An Interview in the Newspaper "Moscow News"
No. 16, 2004
On 20 May 2004 the Russian Government will review the issues of improving
security and making greater use of cultural and historical monuments.
At a session of the presidium of the Union of Russian Museums, which is
a public organization whose president is Director of the State Hermitage
Mikhail Piotrovsky, a letter was composed and sent to the Government of
the Russian Federation. The letter proposes that all materials be first
presented to the museum establishment for their review. Specifically,
the museums would have their specialists study the materials, make comments
and amendments, after which it will be possible to review these problems
at the Government level. In connection with this letter Mikhail Piotrovsky
gave an interview to the newspaper "Moscow News".
-You cannot apply primitive notions of property and possessions to cultural
monuments. Yes, a cultural monument may have an owner. But his rights
to this valuable property can be limited by the framework that a multitude
of rules and regulations impose. And all owners are obliged to follow
these rules, including the Government. But in our country it is precisely
the Government which fails to protect rarities of the patrimony and pass
them on to the next generations; instead it manages these treasures in
the manner of a small trader. Just remember how the first Soviet Government
sold off museum collections to foreign buyers during the 1920ís and Ď30ís!
In my view what we lack is conscientious property owners who are ready
to carry out all the rules governing upkeep of their treasures. Therefore,
instead of selling off valuable property right and left, the State should
create a service which would prevent the new owners from reconstructing
this very property in keeping with their own personal tastes.
There is one further factor about which people have for some reason forgotten.
In their day the Bolsheviks nationalized the old townhouses, rental properties,
and art collections without paying any compensation. The heirs of the
former owners are quite correct in arguing that they have claims against
these properties and valuables. International law supports their claims.
But when they arrive back in their historic homeland and see that in their
former palaces and country estates there are cultural institutions or
rest homes, and when we tell them that their former property now serves
the people, this does not elicit objections. If, for example, the Sheremetiev
Palace were sold to some character or other for a risible sum, then who
will have the moral right to say to the Countís descendants that this
property should remain in the national domain?
I imagine that in such a situation a great number of law suits will arise.
And it is fairly likely that even our judges will come out on the side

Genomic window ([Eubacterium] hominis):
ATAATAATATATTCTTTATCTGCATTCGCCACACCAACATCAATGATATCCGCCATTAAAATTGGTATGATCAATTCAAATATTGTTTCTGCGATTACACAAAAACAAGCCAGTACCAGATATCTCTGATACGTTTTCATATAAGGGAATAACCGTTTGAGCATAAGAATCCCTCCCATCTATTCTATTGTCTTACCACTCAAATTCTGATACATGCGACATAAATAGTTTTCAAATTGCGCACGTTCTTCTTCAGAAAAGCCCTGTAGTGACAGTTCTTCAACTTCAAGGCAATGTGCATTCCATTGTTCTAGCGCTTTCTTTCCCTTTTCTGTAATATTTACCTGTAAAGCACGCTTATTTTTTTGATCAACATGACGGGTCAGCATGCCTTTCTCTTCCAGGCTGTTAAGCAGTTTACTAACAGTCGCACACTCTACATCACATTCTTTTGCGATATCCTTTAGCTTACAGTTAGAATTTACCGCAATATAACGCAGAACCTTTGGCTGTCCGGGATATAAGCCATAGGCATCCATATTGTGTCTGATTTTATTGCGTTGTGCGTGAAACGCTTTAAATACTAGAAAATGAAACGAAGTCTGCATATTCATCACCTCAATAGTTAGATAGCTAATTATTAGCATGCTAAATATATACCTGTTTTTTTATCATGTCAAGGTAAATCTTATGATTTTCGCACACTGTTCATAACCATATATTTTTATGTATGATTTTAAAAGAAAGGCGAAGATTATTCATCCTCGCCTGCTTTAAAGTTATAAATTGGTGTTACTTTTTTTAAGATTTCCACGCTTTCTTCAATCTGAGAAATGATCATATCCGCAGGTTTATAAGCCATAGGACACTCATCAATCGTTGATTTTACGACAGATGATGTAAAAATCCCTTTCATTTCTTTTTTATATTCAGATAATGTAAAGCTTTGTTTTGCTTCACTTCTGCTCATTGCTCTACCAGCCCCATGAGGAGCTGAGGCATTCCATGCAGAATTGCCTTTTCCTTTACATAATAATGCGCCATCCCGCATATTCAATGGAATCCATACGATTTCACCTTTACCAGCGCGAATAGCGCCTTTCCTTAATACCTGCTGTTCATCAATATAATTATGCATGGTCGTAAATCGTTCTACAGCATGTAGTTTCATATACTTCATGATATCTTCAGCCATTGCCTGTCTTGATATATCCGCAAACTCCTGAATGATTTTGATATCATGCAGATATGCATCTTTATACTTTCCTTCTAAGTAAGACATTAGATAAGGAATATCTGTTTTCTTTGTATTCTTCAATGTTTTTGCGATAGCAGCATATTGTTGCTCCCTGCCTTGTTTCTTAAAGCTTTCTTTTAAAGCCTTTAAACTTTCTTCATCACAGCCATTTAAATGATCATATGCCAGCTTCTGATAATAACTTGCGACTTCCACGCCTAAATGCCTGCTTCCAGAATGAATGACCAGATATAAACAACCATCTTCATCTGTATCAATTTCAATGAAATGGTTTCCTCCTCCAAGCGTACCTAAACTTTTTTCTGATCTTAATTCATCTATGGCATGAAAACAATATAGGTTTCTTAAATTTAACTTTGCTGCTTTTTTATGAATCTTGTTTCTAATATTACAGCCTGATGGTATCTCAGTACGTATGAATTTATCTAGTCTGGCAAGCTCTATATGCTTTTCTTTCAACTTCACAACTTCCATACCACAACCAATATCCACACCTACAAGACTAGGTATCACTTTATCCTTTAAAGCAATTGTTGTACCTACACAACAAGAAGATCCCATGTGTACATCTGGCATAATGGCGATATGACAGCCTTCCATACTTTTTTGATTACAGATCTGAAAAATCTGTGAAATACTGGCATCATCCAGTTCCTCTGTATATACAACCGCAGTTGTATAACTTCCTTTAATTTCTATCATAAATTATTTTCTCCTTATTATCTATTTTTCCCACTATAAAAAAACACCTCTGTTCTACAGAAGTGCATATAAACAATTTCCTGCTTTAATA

of the former owners. Not to mention the opinion of the world community!
Let us honestly speak the truth: we are preparing the way for privatization
of national monuments due to our poverty, our inability to own this property
correctly! The State should admit that this is not a clean affair. It
is obvious that after museum buildings, their collections will be put
up on the auction block next. First they will tell the museum that they
are doing a bad job looking after the treasure in question, then they
will declare that the collection is not stored properly. In this connection,
the bureaucrats love to criticize us for not exhibiting everything to
the public. I am always having to explain to them that in a museum the
main thing is scholarly research work, not the permanent displays and
The Hermitage has on display approximately 5% of all the exhibits in its
collections, of which there are more than 2 million separate items. However,
when we complete the reconstruction of the buildings which the city has
given over to us, then we will be showing between 15 and 20% in the halls.
Governor Valentina Matvienko has announced plans for privatization at
the cityís public architectural council. Now her proposal is being discussed
in the press, by experts and staff of the services responsible for security
at the public monuments. I believe that museum people should discuss this
issue. And not only within Petersburg. We should study all the documents
which are being prepared for the Government on 20 May, and that , strictly
speaking, is why I was compelled to address Prime Minister Fradkov. This
is all the more important given that more than 70% of our museums are
in buildings having the status of national monuments. As a rule they are
located in the prestigious centers of our cities, so that there will be
plenty of people who would like to purchase them.
- Are you aware of any cases of privatization of museum buildings
that are classed as monuments?
- Why just recently the wing of the Ryabushinsky estate house became private
property. This is where the Alexei Tolstoy Museum is situated. It is interesting
that they managed to sell it already twice, but the museum found out about
it only by chance. The first time it was sold by the Government of Moscow
for a very funny price - $114,000.00!
We get a constant stream of letters from the provinces. They take away
buildings from the museums, move them out, combine them with others. Their
rights are being interfered with.
- Who has prepared the documents on privatization of monuments for
- We can only guess that it is people in the apparatus of the new Ministry
of Culture and Mass Communications and in the Ministry of Economic Development.
That is why we sent copies of our letter addressed to the Prime Minister
also to Alexander Sokolov and German Gref.
- What do you intend to do if your letter to Mr. Fradkov goes unanswered?
- I am certain that the museum community has enough strength and influence
to convince our authorities of the need to work together.
The interview is available on the internet at http://www.mn.ru/issue.php?2004-16-4